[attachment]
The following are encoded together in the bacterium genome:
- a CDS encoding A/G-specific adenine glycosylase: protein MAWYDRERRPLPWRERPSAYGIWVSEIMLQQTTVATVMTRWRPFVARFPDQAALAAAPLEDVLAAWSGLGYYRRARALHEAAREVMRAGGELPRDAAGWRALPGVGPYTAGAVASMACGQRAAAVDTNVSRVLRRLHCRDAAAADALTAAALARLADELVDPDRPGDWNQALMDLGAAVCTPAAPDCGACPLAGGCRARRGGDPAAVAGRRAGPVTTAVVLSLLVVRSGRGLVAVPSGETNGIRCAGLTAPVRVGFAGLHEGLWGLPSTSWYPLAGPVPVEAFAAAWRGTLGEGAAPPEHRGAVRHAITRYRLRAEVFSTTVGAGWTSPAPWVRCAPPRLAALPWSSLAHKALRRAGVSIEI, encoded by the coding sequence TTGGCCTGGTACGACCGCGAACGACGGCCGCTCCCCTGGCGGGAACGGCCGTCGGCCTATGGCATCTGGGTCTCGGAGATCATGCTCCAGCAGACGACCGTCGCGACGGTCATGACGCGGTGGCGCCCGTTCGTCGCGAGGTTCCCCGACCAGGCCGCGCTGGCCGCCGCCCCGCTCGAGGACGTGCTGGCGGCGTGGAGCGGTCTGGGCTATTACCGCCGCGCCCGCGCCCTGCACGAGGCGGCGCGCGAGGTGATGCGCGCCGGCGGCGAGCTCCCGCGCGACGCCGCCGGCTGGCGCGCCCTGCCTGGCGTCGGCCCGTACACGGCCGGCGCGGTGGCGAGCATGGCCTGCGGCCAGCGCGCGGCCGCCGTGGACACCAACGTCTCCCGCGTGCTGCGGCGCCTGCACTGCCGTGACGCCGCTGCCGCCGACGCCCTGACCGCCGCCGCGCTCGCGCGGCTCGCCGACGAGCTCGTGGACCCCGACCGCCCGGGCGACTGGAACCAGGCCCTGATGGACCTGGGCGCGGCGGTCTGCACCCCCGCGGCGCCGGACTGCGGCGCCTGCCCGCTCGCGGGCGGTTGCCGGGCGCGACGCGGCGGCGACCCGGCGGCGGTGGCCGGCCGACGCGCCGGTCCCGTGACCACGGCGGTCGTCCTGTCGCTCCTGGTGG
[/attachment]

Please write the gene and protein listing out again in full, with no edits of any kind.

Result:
The following are encoded together in the bacterium genome:
- a CDS encoding A/G-specific adenine glycosylase: protein MAWYDRERRPLPWRERPSAYGIWVSEIMLQQTTVATVMTRWRPFVARFPDQAALAAAPLEDVLAAWSGLGYYRRARALHEAAREVMRAGGELPRDAAGWRALPGVGPYTAGAVASMACGQRAAAVDTNVSRVLRRLHCRDAAAADALTAAALARLADELVDPDRPGDWNQALMDLGAAVCTPAAPDCGACPLAGGCRARRGGDPAAVAGRRAGPVTTAVVLSLLVVRSGRGLVAVPSGETNGIRCAGLTAPVRVGFAGLHEGLWGLPSTSWYPLAGPVPVEAFAAAWRGTLGEGAAPPEHRGAVRHAITRYRLRAEVFSTTVGAGWTSPAPWVRCAPPRLAALPWSSLAHKALRRAGVSIEI, encoded by the coding sequence TTGGCCTGGTACGACCGCGAACGACGGCCGCTCCCCTGGCGGGAACGGCCGTCGGCCTATGGCATCTGGGTCTCGGAGATCATGCTCCAGCAGACGACCGTCGCGACGGTCATGACGCGGTGGCGCCCGTTCGTCGCGAGGTTCCCCGACCAGGCCGCGCTGGCCGCCGCCCCGCTCGAGGACGTGCTGGCGGCGTGGAGCGGTCTGGGCTATTACCGCCGCGCCCGCGCCCTGCACGAGGCGGCGCGCGAGGTGATGCGCGCCGGCGGCGAGCTCCCGCGCGACGCCGCCGGCTGGCGCGCCCTGCCTGGCGTCGGCCCGTACACGGCCGGCGCGGTGGCGAGCATGGCCTGCGGCCAGCGCGCGGCCGCCGTGGACACCAACGTCTCCCGCGTGCTGCGGCGCCTGCACTGCCGTGACGCCGCTGCCGCCGACGCCCTGACCGCCGCCGCGCTCGCGCGGCTCGCCGACGAGCTCGTGGACCCCGACCGCCCGGGCGACTGGAACCAGGCCCTGATGGACCTGGGCGCGGCGGTCTGCACCCCCGCGGCGCCGGACTGCGGCGCCTGCCCGCTCGCGGGCGGTTGCCGGGCGCGACGCGGCGGCGACCCGGCGGCGGTGGCCGGCCGACGCGCCGGTCCCGTGACCACGGCGGTCGTCCTGTCGCTCCTGGTGG